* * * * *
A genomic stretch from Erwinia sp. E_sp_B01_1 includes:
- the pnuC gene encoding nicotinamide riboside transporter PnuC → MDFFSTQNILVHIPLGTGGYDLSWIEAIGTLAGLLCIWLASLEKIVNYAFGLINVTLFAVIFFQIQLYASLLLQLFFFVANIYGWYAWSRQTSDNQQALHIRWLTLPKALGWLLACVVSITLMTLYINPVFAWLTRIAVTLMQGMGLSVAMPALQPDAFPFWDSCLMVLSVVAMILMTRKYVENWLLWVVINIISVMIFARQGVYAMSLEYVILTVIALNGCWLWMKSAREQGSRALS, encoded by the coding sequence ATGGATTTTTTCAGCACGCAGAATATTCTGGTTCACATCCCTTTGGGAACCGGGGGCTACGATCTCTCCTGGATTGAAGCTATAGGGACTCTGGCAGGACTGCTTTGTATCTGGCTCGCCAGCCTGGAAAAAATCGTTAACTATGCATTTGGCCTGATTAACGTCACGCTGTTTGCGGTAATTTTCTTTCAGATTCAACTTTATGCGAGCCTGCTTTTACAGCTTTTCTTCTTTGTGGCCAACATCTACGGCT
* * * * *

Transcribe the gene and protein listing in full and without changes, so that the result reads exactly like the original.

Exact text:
A genomic stretch from Erwinia sp. E_sp_B01_1 includes:
- the pnuC gene encoding nicotinamide riboside transporter PnuC → MDFFSTQNILVHIPLGTGGYDLSWIEAIGTLAGLLCIWLASLEKIVNYAFGLINVTLFAVIFFQIQLYASLLLQLFFFVANIYGWYAWSRQTSDNQQALHIRWLTLPKALGWLLACVVSITLMTLYINPVFAWLTRIAVTLMQGMGLSVAMPALQPDAFPFWDSCLMVLSVVAMILMTRKYVENWLLWVVINIISVMIFARQGVYAMSLEYVILTVIALNGCWLWMKSAREQGSRALS, encoded by the coding sequence ATGGATTTTTTCAGCACGCAGAATATTCTGGTTCACATCCCTTTGGGAACCGGGGGCTACGATCTCTCCTGGATTGAAGCTATAGGGACTCTGGCAGGACTGCTTTGTATCTGGCTCGCCAGCCTGGAAAAAATCGTTAACTATGCATTTGGCCTGATTAACGTCACGCTGTTTGCGGTAATTTTCTTTCAGATTCAACTTTATGCGAGCCTGCTTTTACAGCTTTTCTTCTTTGTGGCCAACATCTACGGCT